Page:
Nest Labs, maker of the Nest learning thermostat, wants to shake up the residential demand response (DR) market. Nest is taking a three-pronged approach to drive adoption of residential DR services and, of course, sell more of its thermostats:
- Naming: First, Nest is not describing its services as demand response, a utility industry term lost on most consumers. Instead, its DR program is called “Rush Hour Rewards.” It’s an opt-in procedure whereby customers agree to have their Nest thermostats adjusted automatically during times of peak usage – for example, on a hot summer afternoon when AC usage spikes. Customers can override the auto-settings whenever they choose. By naming DR something else, Nest aims to highlight the consumer benefits and ease of use, and shift away from a utility focus.
- Utility partners: Nest has formed key partnerships with major U.S. utilities that will offer Rush Hour Rewards and related services, including NRG Energy subsidiaries Reliant and Green Mountain Energy, National Grid, Austin Energy, and Southern California Edison. Combined, these utilities provide service to some 12.3 million customers.
- Pricing: Finally, Nest and its utility partners have developed aggressive pricing schemes designed to drive adoption. Rush Hour Rewards participants can earn $20 to $60 per season, depending on their energy provider and other factors. Also, there are substantial rebates on the Nest thermostat itself, which is pricey otherwise; for instance, National Grid is offering a $100 instant rebate on a Nest thermostat purchased through its website, lowering the cost to $149; and Green Mountain Energy customers who sign up for its Pollution Free Efficient plan receive a Nest thermostat for free.
A related Nest service, called Seasonal Savings, is a program in which the Nest thermostat and its cloud-based calculating engine (called Auto-Tune, like the audio processor) combine to make slight temperature adjustments early in the heating or cooling season. These fine-tuning adjustments take place automatically in the background, but they can also be overridden by the user. Nest’s own studies show Seasonal Savings participants can reduce energy use by 5% to 10%, with 80% of trial members opting to keep the suggested schedules.
Can Nest and its utility partners move the needle on residential DR with these new offerings? Navigant Research’s consumer survey data suggests it is possible, but there will be resistance. Nearly half of the respondents in our most recent study say they are unwilling to give up thermostat control to their utility (49%), and only about one in five (23%) are prepared to do so. The challenge will be in convincing enough of the willing to actually go along. For many people this is completely new customer behavior. For Nest and its partners to find success, they will need to spend time and money on a sustained marketing campaign that explains the customer benefits.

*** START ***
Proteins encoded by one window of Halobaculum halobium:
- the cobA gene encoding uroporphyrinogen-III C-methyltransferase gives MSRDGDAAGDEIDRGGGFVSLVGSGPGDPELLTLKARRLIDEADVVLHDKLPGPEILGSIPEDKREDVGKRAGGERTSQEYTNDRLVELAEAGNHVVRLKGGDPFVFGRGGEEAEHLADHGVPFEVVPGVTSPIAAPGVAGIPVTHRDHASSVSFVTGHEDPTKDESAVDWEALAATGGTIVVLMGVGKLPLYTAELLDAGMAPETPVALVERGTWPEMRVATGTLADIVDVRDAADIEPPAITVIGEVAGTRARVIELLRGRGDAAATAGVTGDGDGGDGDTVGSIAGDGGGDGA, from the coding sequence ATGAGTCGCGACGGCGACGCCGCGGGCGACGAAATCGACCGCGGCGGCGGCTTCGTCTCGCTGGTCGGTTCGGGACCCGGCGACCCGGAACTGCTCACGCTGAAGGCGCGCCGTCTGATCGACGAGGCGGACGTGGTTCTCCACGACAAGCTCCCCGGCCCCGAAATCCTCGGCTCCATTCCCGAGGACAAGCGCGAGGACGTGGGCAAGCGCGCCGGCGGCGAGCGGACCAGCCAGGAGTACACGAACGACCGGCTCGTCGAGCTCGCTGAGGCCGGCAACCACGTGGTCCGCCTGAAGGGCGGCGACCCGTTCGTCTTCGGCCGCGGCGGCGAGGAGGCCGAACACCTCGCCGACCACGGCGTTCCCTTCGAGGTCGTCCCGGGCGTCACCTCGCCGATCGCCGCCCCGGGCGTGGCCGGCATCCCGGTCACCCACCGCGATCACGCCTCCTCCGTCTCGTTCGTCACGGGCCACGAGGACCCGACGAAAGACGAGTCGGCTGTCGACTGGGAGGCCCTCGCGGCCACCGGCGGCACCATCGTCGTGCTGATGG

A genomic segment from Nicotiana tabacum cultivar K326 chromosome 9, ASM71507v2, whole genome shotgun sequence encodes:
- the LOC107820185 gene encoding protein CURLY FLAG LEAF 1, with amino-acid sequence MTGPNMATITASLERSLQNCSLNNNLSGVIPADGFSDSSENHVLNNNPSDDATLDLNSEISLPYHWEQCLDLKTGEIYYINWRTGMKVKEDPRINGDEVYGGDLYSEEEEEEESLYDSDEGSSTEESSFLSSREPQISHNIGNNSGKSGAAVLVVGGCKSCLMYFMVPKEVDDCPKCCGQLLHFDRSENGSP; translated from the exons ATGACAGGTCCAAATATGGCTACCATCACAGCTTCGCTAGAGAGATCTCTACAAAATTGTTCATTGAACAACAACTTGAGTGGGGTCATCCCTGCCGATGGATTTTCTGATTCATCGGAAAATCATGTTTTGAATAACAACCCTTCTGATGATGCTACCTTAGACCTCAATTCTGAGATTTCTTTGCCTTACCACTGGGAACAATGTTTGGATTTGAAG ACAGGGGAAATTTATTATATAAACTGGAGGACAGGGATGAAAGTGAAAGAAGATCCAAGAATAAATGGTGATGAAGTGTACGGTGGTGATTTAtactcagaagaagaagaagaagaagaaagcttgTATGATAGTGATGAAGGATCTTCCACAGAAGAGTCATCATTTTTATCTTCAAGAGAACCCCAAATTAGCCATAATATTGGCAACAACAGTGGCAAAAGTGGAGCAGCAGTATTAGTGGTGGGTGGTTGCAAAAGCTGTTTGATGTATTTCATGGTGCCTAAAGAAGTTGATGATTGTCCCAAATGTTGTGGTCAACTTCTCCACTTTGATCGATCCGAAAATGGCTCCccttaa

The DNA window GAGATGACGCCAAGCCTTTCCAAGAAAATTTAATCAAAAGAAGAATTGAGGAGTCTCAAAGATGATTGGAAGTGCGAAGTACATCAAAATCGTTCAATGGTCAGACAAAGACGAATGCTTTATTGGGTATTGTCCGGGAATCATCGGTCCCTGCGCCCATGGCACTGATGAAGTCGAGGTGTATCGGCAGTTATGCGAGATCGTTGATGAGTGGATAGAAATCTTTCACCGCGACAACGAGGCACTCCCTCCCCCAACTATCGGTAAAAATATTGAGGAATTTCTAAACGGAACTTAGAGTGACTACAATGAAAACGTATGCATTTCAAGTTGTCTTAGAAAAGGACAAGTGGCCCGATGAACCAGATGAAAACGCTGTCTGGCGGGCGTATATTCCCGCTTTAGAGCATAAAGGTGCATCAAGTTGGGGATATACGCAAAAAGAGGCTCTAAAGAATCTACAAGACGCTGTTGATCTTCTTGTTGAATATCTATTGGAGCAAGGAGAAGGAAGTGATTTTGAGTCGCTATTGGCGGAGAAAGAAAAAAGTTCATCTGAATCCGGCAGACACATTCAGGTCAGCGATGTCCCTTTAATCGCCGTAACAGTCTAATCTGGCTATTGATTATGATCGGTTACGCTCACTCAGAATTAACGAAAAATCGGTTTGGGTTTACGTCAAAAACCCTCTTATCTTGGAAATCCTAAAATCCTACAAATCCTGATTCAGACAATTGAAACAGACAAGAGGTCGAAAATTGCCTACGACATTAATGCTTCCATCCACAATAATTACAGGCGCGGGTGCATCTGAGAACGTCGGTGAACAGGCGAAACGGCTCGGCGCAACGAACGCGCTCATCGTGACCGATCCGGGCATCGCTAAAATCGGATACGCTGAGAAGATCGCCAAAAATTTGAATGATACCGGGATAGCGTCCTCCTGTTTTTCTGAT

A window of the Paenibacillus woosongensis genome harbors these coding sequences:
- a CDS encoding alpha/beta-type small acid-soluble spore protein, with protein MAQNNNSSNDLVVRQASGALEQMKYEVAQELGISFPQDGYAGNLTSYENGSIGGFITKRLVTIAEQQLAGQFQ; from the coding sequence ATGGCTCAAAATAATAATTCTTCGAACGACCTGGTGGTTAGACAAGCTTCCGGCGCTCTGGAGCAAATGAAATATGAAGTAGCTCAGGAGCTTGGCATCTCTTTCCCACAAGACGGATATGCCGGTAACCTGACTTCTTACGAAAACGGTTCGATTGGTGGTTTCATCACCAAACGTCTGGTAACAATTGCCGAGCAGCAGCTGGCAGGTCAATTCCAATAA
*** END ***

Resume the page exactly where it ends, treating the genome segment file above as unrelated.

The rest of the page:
Willingness to Allow a Utility to Control Thermostat, United States: 2012
(Source: Navigant Research)
Subsidizing the price for the high-end hardware in exchange for some DR should sway some customers. Another plus is having utilities endorse the product and support the related user-friendly services. Customers may grumble about their energy utility, but they still view energy providers as a valued source of energy management options such as these. In addition, the marketing muscle the utility partners provide is a key asset. As a startup, Nest’s marketing has been good so far in reaching early adopters. With deeper-pocketed utility partners along, the ability to reach reluctant mainstream users should be quicker and more sustained.
Competitors are not standing still. Rivals like Honeywell and Carrier are likely to develop competing products and services, and will be looking to set up similar partnership deals with utilities if the Nest scheme proves fruitful. Other startups in the DR-energy management space, such as EcoFactor, Opower, Tendril, and EnergyHub, have compelling products, as well. Still, credit Nest for driving innovative outreach to give this segment some fresh momentum.
Tags: Digital Utility Strategies, Energy Efficiency, Energy Management, Home Energy Management, Smart Utilities Program
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